5. A method of forming a fluid bladder including a check valve in accordance with claim 4 wherein the insulating material is a thermoseting resin material.
6. A method of forming a fluid bladder with a check valve in accordance with claim 4 wherein the insulating material is ceramic material.
7. A method of forming a fluid bladder with a check valve in accordance with claim 4 wherein the insulating material is a plastic foam material.
8. A method of forming a fluid bladder with a check valve in accordance with claim 7 wherein a surface of the plastic foam material is initially formed at a level above a top surface of the plurality of electrodes and is compressed during a welding cycle to be flush with the electrodes.
9. A method of forming a fluid bladder with a check valve in accordance with claim 1 wherein the plurality of electrodes are rounded chamfered at their edges which contact the first and second extended strips of plastic material.
10. A method of forming a fluid bladder including a valve, in accordance with claim 1 wherein said substantially continuous surface and said mating surface configuration are substantially planar.
11. A method of forming a fluid bladder including a valve, in accordance with claim 1 wherein the welding is accomplished using two pairs of electrodes, one pair of electrodes contacting each side of said strips.
12. A method of forming a fluid bladder including a valve, in accordance with claim 1 wherein said adjacent supporting structure further extends beyond the outer edges of the electrodes to form a substantially continuous surface with the electrodes.
13. A method of forming a fluid bladder including a valve, comprising the steps of:
providing a first plastic sheet and a second plastic sheet, the first plastic sheet having a first extending area on one end, and the second plastic sheet having a second extending area on one end;
forming the valve by overlying the first and the second extending areas of plastic sheet material;
using a plurality of electrodes, with a pair of electrodes contacting at least one side of said sheets, and an adjacent supporting structure extending between the electrodes wherein the electrodes and the adjacent supporting structure form a substantially continuous surface with no significant discontinuities, and additional conductive means cooperating with said pair of electrodes and having a mating surface configuration substantially parallel to said continuous surface; said electrodes and conductive means serving to maintain the first and second extending areas parallel and in contact with each other;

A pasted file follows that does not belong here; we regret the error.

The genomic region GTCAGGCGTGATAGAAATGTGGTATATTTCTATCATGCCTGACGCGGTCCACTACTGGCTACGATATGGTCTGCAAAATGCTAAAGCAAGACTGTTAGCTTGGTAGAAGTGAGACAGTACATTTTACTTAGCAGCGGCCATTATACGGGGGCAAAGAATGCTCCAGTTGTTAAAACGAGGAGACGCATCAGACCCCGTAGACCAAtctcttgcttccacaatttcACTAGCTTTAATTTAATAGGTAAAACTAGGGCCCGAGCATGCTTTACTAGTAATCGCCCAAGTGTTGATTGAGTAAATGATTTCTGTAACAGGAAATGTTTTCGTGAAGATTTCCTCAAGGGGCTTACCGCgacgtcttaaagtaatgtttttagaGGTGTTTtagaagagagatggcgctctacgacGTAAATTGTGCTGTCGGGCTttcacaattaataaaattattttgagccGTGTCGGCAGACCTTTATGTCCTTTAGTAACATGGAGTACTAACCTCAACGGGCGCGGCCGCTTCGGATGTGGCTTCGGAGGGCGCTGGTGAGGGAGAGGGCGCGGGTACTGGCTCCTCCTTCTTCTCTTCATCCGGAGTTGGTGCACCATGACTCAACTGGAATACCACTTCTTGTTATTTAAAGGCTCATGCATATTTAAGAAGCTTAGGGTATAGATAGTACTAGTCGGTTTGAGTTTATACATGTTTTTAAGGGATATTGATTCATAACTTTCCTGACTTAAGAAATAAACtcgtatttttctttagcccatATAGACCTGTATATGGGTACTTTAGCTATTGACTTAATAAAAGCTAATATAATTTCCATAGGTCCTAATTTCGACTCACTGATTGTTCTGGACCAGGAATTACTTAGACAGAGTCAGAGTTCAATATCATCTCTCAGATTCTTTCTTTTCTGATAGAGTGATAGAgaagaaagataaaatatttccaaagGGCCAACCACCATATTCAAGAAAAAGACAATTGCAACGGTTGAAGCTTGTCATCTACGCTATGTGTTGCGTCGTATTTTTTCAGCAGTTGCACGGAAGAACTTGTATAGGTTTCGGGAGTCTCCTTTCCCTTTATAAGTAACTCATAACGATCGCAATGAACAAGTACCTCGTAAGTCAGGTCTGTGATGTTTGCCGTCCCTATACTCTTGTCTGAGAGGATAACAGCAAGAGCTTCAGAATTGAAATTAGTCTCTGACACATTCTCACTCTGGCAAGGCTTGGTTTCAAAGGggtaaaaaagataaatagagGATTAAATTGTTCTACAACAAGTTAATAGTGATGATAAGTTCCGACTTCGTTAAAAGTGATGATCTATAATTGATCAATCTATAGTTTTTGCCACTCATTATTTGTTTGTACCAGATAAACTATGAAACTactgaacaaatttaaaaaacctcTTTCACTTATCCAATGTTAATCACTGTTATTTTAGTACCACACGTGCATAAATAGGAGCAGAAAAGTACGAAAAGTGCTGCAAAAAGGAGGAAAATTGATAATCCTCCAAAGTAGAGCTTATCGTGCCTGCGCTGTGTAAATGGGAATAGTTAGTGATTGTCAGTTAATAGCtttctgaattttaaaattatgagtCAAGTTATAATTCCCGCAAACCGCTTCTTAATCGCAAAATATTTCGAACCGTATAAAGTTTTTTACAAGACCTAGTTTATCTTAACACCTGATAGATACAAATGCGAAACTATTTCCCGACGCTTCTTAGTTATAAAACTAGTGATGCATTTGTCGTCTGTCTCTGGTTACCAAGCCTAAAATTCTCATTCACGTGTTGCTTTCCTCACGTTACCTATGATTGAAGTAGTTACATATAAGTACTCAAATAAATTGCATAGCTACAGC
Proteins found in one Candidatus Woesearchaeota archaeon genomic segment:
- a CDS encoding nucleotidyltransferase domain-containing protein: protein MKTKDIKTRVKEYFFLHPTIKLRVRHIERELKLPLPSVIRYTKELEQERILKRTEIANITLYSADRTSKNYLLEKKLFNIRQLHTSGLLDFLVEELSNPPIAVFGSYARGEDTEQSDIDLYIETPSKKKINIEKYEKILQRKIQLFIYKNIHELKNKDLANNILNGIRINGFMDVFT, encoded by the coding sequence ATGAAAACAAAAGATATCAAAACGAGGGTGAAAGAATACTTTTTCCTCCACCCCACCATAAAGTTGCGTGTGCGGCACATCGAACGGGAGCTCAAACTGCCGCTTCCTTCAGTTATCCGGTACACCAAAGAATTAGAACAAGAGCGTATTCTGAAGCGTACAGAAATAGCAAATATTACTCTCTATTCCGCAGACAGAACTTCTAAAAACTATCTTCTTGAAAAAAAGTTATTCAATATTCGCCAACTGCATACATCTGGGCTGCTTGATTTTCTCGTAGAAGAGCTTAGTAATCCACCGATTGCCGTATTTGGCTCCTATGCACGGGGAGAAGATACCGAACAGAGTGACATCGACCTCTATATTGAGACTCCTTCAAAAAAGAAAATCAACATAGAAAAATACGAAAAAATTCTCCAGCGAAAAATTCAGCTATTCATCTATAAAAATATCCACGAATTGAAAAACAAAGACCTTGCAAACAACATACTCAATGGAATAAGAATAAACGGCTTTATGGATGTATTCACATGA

welding the first and the second extending areas of plastic together by contacting the electrodes to the extending areas and applying a high frequency electric field along two substantially parallel weld lines extending toward and ending adjacent at least one edge of the first and second extending areas to form a central channel, the central channel being in a normally closed, gap-free configuration;
inverting and folding the first and second plastic sheets back over the check valve to enclose the check valve;
sealing the first and second plastic sheets together to form an enclosed bladder enclosing the check valve; and
trimming the first and second plastic sheets to remove excess plastic material outside the desired outline of the bladder, whereby the check valve forms an inlet to the bladder with a slightly enlarged mouth through which the bladder may be inflated or filled, and furthermore the untreated normally closed, central channel of the valve forms the check valve for normally blocking or inhibiting deflation or leaking of the bladder.
14. A method of forming a fluid bladder including a valve, in accordance with claim 13 wherein said substantially continuous surface and said mating surface are substantially planar.
15. A method of forming a fluid bladder including a valve, in accordance with claim 13 wherein two pairs of electrodes are used with one pair of electrodes contacting each side of said strips.
16. A method of forming a fluid bladder including a valve, in accordance with claim 13 wherein said adjacent supporting structure further extends beyond the outer edges of the electrodes to form a substantially continuous surface with the electrodes.
Description
BACKGROUND OF THE INVENTION

The present invention generally relates to a fluid bladder with a check valve and, more specifically, to a bladder wherein the check valve is formed of a mating pair of plastic sheets heat welded in substantially parallel lines to form a gap-free channel.